Environmental Sec. Beaton to Attend "Ms. G" Groundhog Day Event at Drumlin Farm
Michael P. O'Connor
LINCOLN, Ma. —State Secretary of Energy and Environmental Affairs Matthew A. Beaton will join the Groundhog Day celebration at Mass Audubon’s Drumlin Farm Wildlife Sanctuary in Lincoln Friday, Feb. 2, when Ms. G, the Official Groundhog of the Commonwealth, will make her annual prediction on the length of the remaining winter.
If Ms. G sees her shadow, we can plan for six more weeks of winter. If not, spring will come early this year. The live groundhog forecast will begin at 10 am, followed by winter activities such as meeting our resident wildlife, exploring our wilderness trails, and learning how to identify animal tracks in the snow. Hot cocoa will be provided.
“The celebration of Groundhog Day is an excellent way to combine important climate and wildlife science with the anticipation of warmer weather,” Secretary Beaton said. “The Baker-Polito Administration is proud to work with Mass Audubon and other environmental stakeholders to protect the Commonwealth’s natural resources and wildlife.”
Mass Audubon President Gary Clayton said Beaton’s presence at this family-friendly gathering will reinforce the idea that people of all ages and backgrounds can appreciate the Commonwealth’s biodiversity—including through engagement with a toothy, furry weather forecaster. “We welcome the Secretary’s participation,” Clayton said, “and value our longtime partnership with his office and the state’s environmental agencies in encouraging residents to connect with the nature of Massachusetts.”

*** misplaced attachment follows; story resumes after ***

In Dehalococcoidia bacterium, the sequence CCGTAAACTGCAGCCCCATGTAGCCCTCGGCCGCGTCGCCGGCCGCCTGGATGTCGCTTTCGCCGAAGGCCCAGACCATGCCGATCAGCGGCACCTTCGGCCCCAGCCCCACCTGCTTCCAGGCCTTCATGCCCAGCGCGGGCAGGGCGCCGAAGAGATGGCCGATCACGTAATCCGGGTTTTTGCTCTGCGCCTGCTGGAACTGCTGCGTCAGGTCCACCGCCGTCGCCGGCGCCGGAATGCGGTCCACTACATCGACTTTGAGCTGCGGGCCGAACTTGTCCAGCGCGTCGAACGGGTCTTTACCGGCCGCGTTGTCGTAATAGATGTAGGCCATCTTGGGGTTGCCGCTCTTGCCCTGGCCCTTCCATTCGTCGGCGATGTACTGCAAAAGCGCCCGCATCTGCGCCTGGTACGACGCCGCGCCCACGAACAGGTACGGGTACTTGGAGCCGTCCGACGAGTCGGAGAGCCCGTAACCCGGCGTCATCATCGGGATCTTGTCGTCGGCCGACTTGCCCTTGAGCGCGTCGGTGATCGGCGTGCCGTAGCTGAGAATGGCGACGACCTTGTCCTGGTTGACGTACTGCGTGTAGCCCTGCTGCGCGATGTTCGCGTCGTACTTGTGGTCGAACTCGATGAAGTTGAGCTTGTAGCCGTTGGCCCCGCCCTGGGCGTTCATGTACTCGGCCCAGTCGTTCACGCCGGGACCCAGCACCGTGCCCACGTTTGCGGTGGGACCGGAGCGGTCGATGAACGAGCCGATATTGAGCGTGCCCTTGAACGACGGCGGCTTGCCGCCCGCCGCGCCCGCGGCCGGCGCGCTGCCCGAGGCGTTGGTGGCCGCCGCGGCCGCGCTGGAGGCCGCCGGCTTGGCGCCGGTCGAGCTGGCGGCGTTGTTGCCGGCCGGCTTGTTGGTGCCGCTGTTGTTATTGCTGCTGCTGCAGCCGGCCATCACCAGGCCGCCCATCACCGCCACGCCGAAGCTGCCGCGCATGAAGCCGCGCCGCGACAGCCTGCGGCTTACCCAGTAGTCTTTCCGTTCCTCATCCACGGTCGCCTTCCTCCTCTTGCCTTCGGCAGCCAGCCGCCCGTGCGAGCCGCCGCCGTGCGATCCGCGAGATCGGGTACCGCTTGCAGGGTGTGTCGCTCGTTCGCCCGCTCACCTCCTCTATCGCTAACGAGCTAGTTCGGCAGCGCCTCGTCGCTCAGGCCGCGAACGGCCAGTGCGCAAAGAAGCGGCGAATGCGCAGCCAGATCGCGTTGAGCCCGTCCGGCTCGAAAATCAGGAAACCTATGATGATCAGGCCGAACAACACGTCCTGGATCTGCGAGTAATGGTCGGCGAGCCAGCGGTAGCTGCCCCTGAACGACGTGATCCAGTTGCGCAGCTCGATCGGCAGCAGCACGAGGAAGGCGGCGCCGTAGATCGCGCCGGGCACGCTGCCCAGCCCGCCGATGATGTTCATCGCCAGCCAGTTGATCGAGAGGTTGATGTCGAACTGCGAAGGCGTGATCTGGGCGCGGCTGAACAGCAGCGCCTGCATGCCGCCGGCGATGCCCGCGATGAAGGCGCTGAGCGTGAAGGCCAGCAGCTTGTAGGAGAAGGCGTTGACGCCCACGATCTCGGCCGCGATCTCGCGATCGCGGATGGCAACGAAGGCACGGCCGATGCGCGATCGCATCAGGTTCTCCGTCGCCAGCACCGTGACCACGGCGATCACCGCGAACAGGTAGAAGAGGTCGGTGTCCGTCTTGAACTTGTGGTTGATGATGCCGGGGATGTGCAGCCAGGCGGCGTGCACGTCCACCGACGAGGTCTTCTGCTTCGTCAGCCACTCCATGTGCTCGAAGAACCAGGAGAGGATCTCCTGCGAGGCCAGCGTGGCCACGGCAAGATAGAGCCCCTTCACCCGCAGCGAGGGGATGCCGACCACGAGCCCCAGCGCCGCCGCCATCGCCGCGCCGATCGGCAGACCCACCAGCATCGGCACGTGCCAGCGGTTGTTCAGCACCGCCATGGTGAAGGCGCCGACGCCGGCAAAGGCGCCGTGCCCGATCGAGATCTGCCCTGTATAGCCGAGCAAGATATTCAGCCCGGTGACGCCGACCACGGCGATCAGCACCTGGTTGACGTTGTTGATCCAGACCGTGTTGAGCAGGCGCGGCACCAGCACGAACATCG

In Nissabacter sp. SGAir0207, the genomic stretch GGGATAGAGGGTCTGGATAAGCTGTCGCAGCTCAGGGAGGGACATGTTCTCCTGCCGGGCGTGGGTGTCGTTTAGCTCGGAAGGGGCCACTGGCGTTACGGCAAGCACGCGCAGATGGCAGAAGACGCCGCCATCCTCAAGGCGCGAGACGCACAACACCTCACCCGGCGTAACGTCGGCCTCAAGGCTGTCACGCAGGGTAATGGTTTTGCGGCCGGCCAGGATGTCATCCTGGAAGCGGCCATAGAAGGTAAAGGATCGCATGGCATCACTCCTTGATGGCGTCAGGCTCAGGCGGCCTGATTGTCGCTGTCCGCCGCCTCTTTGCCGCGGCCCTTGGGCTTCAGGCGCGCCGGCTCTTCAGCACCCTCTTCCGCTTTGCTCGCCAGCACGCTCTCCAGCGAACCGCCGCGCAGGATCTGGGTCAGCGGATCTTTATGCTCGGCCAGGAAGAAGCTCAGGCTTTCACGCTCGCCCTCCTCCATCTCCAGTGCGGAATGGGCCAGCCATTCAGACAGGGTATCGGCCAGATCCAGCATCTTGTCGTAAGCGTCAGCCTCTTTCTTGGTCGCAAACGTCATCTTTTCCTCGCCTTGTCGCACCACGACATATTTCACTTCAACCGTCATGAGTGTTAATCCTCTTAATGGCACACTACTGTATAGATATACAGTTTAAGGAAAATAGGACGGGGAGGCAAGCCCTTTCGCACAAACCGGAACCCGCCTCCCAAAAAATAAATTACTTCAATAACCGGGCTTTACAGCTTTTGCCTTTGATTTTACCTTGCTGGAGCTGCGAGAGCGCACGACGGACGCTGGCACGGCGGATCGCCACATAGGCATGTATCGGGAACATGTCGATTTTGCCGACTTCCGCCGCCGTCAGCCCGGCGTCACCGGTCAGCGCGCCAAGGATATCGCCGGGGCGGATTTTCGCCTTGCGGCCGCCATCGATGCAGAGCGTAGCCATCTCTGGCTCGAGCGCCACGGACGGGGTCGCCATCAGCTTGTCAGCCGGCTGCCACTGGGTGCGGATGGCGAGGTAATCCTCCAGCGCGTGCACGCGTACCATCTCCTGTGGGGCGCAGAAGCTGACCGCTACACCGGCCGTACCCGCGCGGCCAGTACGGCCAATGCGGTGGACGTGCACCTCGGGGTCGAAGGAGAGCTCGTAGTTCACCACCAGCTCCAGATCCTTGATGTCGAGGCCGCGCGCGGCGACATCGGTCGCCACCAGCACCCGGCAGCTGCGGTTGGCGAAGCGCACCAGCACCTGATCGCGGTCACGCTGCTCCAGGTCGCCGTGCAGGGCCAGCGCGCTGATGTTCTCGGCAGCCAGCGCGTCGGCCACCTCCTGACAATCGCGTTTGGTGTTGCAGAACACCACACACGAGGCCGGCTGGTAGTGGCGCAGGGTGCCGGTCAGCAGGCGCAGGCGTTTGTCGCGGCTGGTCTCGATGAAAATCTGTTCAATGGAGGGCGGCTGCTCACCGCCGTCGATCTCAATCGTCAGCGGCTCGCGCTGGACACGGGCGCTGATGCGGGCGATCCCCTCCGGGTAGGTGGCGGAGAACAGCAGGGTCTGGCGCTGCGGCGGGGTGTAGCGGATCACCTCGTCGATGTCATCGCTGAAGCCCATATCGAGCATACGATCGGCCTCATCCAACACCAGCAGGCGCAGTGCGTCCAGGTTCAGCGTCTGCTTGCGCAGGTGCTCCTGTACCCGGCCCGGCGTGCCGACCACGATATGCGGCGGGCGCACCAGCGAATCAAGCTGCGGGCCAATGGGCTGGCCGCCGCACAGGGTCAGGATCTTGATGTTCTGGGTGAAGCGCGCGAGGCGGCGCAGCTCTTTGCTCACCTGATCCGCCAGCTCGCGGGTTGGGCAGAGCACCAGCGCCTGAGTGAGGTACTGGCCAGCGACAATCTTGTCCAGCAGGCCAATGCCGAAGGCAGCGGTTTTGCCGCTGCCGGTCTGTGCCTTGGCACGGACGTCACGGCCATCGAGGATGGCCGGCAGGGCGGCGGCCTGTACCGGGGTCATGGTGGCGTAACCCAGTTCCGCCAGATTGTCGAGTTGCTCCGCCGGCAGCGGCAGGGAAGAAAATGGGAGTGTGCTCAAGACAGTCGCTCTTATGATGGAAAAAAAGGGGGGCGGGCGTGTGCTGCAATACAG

Drumlin Farm will be open on February 2 from 9 am–4 pm. This special event takes place from 10 am to noon and is free with paid admission ($9 adults and teens, $6 children 2–12 and seniors) and free for Mass Audubon members.
- Learn the forecast for spring’s arrival from our woodchuck weather expert
- Visit with more of our resident wildlife and farm animals, learn about winter tracking, and explore the wildlife sanctuary’s trails
- Make winter crafts to take home
- Investigate our local climate with Don McCasland of Blue Hill Observatory Science Center
- Purchase produce grown at Drumlin Farm
- Learn about how climate change impacts hibernating species in New England
Mass Audubon protects 36,500 acres of land throughout Massachusetts, saving birds and other wildlife, and making nature accessible to all. As Massachusetts’ largest nature conservation nonprofit, we welcome more than a half million visitors a year to our wildlife sanctuaries and 20 nature centers. From inspiring hilltop views to breathtaking coastal landscapes, serene woods, and working farms, we believe in protecting our state’s natural treasures for wildlife and for all people—a vision shared in 1896 by our founders, two extraordinary Boston women. Today, Mass Audubon is a nationally recognized environmental education leader, offering thousands of camp, school, and adult programs that get over 225,000 kids and adults outdoors every year. With more than 125,000 members and supporters, we advocate on Beacon Hill and beyond, and conduct conservation research to preserve the natural heritage of our beautiful state for today’s and future generations. We welcome you to explore a nearby sanctuary, find inspiration, and get involved. Learn how at massaudubon.org.